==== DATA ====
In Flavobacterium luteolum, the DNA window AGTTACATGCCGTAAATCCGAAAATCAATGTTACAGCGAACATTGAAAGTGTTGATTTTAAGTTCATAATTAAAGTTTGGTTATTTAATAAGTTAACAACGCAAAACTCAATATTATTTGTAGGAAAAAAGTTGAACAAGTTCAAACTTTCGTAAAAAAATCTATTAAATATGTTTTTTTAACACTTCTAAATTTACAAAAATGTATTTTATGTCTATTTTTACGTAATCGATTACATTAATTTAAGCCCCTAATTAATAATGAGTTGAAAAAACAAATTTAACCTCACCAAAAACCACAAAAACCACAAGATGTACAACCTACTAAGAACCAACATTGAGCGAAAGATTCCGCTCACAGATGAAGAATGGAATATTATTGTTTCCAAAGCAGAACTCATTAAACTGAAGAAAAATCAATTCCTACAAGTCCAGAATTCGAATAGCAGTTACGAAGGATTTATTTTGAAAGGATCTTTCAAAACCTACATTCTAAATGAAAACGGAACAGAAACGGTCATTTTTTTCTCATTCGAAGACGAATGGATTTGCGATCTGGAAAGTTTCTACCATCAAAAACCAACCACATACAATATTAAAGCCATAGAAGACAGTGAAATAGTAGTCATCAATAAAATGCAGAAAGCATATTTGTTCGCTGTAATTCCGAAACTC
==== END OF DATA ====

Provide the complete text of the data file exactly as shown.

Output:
In Flavobacterium luteolum, the DNA window AGTTACATGCCGTAAATCCGAAAATCAATGTTACAGCGAACATTGAAAGTGTTGATTTTAAGTTCATAATTAAAGTTTGGTTATTTAATAAGTTAACAACGCAAAACTCAATATTATTTGTAGGAAAAAAGTTGAACAAGTTCAAACTTTCGTAAAAAAATCTATTAAATATGTTTTTTTAACACTTCTAAATTTACAAAAATGTATTTTATGTCTATTTTTACGTAATCGATTACATTAATTTAAGCCCCTAATTAATAATGAGTTGAAAAAACAAATTTAACCTCACCAAAAACCACAAAAACCACAAGATGTACAACCTACTAAGAACCAACATTGAGCGAAAGATTCCGCTCACAGATGAAGAATGGAATATTATTGTTTCCAAAGCAGAACTCATTAAACTGAAGAAAAATCAATTCCTACAAGTCCAGAATTCGAATAGCAGTTACGAAGGATTTATTTTGAAAGGATCTTTCAAAACCTACATTCTAAATGAAAACGGAACAGAAACGGTCATTTTTTTCTCATTCGAAGACGAATGGATTTGCGATCTGGAAAGTTTCTACCATCAAAAACCAACCACATACAATATTAAAGCCATAGAAGACAGTGAAATAGTAGTCATCAATAAAATGCAGAAAGCATATTTGTTCGCTGTAATTCCGAAACTC